Little alternative for costly books

By Jonathan Wroble

Twenty years ago, a five-year gap between the first and second edition of a textbook would not have been unusual. Today, that is not the case.

“Two years between textbook revisions would be a long time,” said Brian Bradley, the associate director of retail operations at the Illini Union. Bradley accounted that technology and corporate objectives are the reasons for the frequency of new textbook editions.

For students, this often means high prices for textbooks that are necessary to succeed in a course. In addition, many students are unable to sell back their older book editions at the end of a semester.

“Students are really frustrated not so much at the buying end as the selling end,” Bradley said.

He stated that bookstores find little worth in old textbooks that have lost their wholesale value.

Fred M. Gottheil, a professor of economics, thinks that it is important for a student to own as new a textbook as possible.

“You could drive a 1960 Ford, but it makes sense to get the latest,” he said.

Gottheil is currently working on the fifth edition of Principles of Economics, the textbook that accompanies his course of the same name. Since 1995, Gottheil has put out a revised edition every three years. His inspiration for writing and updating the textbook, however, is not for personal gain.

In 1989, Gottheil lost his son Josh to cancer. As a result, Gottheil created Josh’s Fund, which sends much of the profit from his textbook sales to the Oncology Nursing Society. The fund provides money to nurses who work with cancer patients.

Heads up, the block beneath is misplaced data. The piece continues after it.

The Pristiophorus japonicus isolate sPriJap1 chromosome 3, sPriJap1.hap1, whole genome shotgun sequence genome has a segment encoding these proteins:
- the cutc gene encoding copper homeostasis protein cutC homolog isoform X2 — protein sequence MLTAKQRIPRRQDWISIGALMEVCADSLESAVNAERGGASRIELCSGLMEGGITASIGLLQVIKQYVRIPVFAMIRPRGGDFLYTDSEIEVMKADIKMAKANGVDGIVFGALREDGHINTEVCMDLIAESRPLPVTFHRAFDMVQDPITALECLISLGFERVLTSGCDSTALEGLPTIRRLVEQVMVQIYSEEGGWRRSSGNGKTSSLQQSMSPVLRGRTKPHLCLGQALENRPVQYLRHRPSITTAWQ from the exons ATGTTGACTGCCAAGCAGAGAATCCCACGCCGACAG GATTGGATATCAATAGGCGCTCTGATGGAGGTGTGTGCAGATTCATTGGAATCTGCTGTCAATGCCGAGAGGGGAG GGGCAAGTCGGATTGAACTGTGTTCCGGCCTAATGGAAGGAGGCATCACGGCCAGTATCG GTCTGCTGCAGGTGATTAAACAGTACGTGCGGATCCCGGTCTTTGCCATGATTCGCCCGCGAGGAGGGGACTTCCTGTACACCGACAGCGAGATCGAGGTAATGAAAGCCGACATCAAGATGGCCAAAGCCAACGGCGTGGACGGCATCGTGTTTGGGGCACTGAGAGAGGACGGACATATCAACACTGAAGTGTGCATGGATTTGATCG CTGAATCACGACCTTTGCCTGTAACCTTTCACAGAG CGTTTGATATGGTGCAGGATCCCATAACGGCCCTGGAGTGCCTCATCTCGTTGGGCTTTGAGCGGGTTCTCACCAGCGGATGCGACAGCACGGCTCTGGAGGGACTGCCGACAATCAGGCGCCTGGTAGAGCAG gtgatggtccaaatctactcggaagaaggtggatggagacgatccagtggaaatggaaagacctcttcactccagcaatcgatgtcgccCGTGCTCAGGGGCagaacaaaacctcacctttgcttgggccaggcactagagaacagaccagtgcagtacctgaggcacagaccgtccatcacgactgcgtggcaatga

“The textbook is about that as much as it is about anything else,” Gottheil said.

The book features an article written about Josh after his death, and all of the names used in examples are those of Josh’s friends. Gottheil explained that these personal touches do not detract from the academic value of the text.

“When I wrote (this textbook), I could see a student reading it and getting it,” he said. “It’s the best one out there.”

Still, Bradley said that both textbooks and professors need to be judged on a case-by-case basis. For example, Gottheil’s three-year gap between revisions is lengthy by today’s standards. Similarly, different professors handle new textbooks in different ways.

“Some of the professors are pretty accommodating. Other professors require newer editions of textbooks,” Bradley said.

Mary Laskowski, assistant undergraduate librarian, agreed. She explained how professors use the undergraduate library to aid students who can’t buy books.

“(Some professors) want a copy here for students who can’t afford the textbooks,” she said.

At the Media and Reserve Center at the undergraduate library, students can use copies of course textbooks for two hours at a time, and in rare cases a day or even a week. Laskowski was part of the now-cancelled Textbook Reserve Project, which aimed to place a multitude of textbooks on reserve. Further efforts are being made to increase the availability of textbooks online.

While Internet technology may facilitate free access to textbook material, it also has contributed to the rise of bundles in campus bookstores. Bundles are packages of textbooks, Web site access cards, tutorial CDs, and course guides that are all sold as one item. The goal of a bundle is actually to save a student’s money.

“For five dollars more, we can include fifty dollars more of added value to a course,” Bradley said.

For Gottheil, learning has no price tag.

“Education is expensive, but the payoff is enormous,” he said.